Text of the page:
The UN says Israeli settlements in occupied Palestinian territory remain in breach of international law, as Russia and Arabs criticised the US policy reversal.
The United Nations, several Arab countries and Russia have all condemned Washington's announcement that it no longer considers Israeli settlements in the West Bank in breach of international law.
US Secretary of State Mike Pompeo's announcement of the policy reversal on Monday is one of several pro-Israel moves by the Trump administration, including the move of the US embassy to Jerusalem and recognition of Israel's claim to sovereignty over the Golan Heights.
With the expansion of settlements, Palestinians see the chances of finding a two-state solution dimming, as they want these areas for a future state.
The UN Security Council in 2016 demanded a complete stop to the building of settlements and passed a resolution designating them a violation of international law and a major obstacle to peace in the Middle East.
The UN human rights office said on Tuesday that Israeli settlements in occupied Palestinian territory remain in breach of international law.
"We continue to follow the long-standing position of the U.N. that Israeli settlements are in breach of international law," UN human rights spokesman Rupert Colville told a news briefing.
"A change in the policy position of one state does not modify existing international law nor its interpretation by the International Court of Justice and the Security Council," he said.
The International Court of Justice, in an advisory opinion issued in 2004, said that Israeli settlements in the occupied Palestinian territories, including East Jerusalem, were established in breach of international law.
The Fourth Geneva Convention of 1949 - which both the United States and Israel have ratified - lays down that an occupying power shall not transfer parts of its own civilian population into the territory it occupies, he said
The Russian foreign ministry condemned the change in US policy, saying it undermined the international legal basis for a settlement of the Israeli-Palestinian conflict and could worsen tensions in the region.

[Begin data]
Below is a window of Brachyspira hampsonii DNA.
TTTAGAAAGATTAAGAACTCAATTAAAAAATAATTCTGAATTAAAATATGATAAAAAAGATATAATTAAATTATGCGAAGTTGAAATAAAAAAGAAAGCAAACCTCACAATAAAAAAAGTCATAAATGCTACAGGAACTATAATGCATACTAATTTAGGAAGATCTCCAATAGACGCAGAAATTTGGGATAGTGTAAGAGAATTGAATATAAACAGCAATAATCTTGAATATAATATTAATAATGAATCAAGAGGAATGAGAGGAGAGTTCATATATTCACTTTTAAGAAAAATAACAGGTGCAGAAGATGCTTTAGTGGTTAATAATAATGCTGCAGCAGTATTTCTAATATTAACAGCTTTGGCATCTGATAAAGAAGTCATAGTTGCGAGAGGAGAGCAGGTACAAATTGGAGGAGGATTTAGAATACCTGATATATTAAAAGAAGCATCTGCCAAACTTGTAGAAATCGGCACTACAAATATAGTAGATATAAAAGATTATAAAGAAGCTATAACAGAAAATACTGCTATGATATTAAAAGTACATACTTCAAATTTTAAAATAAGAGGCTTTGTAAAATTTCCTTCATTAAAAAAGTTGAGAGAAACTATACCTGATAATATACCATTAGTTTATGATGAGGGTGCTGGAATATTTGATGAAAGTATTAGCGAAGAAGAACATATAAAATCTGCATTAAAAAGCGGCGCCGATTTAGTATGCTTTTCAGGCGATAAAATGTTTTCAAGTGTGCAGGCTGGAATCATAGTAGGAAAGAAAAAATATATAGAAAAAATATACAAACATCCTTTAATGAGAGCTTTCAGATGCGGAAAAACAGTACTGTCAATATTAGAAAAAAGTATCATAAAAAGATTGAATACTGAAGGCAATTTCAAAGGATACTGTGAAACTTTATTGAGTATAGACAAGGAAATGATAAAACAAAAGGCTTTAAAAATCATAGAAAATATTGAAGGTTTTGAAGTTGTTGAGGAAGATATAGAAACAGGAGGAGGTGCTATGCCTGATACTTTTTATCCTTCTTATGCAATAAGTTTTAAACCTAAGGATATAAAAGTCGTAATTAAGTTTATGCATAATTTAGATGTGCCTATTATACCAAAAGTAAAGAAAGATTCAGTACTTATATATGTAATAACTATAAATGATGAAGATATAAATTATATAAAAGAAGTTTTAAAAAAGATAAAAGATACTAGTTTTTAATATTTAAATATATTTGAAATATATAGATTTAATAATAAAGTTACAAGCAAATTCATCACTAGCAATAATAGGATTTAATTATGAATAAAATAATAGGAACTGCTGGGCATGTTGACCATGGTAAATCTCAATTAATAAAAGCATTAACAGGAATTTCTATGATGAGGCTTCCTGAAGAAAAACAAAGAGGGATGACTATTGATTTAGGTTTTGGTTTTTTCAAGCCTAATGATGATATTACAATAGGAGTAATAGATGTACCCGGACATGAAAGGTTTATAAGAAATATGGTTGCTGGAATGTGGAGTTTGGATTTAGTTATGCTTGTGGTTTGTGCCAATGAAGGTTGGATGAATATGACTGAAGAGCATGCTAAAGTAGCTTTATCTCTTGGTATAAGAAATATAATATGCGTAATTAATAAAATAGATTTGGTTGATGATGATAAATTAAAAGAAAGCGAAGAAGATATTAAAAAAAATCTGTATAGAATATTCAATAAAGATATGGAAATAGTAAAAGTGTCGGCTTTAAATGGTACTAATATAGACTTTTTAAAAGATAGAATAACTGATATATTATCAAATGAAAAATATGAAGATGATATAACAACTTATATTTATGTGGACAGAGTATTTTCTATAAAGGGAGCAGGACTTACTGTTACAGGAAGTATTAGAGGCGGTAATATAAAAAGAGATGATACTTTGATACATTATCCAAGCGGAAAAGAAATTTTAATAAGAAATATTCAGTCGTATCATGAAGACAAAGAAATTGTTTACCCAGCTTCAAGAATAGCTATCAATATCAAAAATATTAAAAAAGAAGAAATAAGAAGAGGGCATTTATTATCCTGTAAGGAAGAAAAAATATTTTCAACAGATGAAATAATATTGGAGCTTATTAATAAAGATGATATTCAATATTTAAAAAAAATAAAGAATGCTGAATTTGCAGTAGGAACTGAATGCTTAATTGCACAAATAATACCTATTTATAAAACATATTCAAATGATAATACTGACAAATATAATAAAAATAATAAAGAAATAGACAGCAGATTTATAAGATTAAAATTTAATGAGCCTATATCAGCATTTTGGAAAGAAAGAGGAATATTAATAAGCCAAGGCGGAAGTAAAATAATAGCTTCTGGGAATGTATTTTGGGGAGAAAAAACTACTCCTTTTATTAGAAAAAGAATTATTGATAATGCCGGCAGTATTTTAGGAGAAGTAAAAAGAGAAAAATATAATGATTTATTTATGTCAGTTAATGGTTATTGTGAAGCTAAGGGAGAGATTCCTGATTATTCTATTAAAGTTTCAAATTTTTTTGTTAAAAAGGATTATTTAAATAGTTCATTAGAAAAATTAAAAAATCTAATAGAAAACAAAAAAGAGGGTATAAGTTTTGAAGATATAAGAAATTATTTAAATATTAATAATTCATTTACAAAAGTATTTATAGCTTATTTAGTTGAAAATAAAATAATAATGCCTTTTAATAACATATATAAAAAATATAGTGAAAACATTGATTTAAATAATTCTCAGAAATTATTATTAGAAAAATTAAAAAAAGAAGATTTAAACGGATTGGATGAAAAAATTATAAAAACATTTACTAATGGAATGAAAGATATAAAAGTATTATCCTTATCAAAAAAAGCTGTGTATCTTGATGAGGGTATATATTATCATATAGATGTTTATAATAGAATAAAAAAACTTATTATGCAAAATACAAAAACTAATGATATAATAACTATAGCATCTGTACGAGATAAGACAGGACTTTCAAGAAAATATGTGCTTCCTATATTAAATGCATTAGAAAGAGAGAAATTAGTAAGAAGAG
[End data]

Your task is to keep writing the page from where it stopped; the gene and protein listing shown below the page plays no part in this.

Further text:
"International law is made by the international community and not just one country, no matter how important it is," Arab League chief Ahmed Abul Gheit said on Tuesday, stressing that settlements are illegal and "a shame for those who practice or support it".
He described the US statement as "unfortunate change" that can lead Israeli settlers to "practice more violence and brutality against Palestinian population and undermines any tiny prospect to achieve comprehensive peace" through US efforts.
Pompeo said the pro-Israel move provides a chance for a negotiated peace as opposed to a continuation of a dispute over the settlements' legality.
The Israeli government welcomed the move, with Prime Minster Benjamin Netanyahu saying during a visit to a West Bank settlement on Tuesday that the Trump administration "has corrected a historic injustice".
Saeb Erekat, the Palestinian Liberation Organisation's secretary general, said: "Israeli settlements steal Palestinian land, seize and exploit Palestinian natural resources, and divide, displace and restrict the movement of the people of Palestine."
He called on the international community to respond to the US action and criticised the Trump administration's "unceasing attempts to replace international law with the 'law of the jungle'."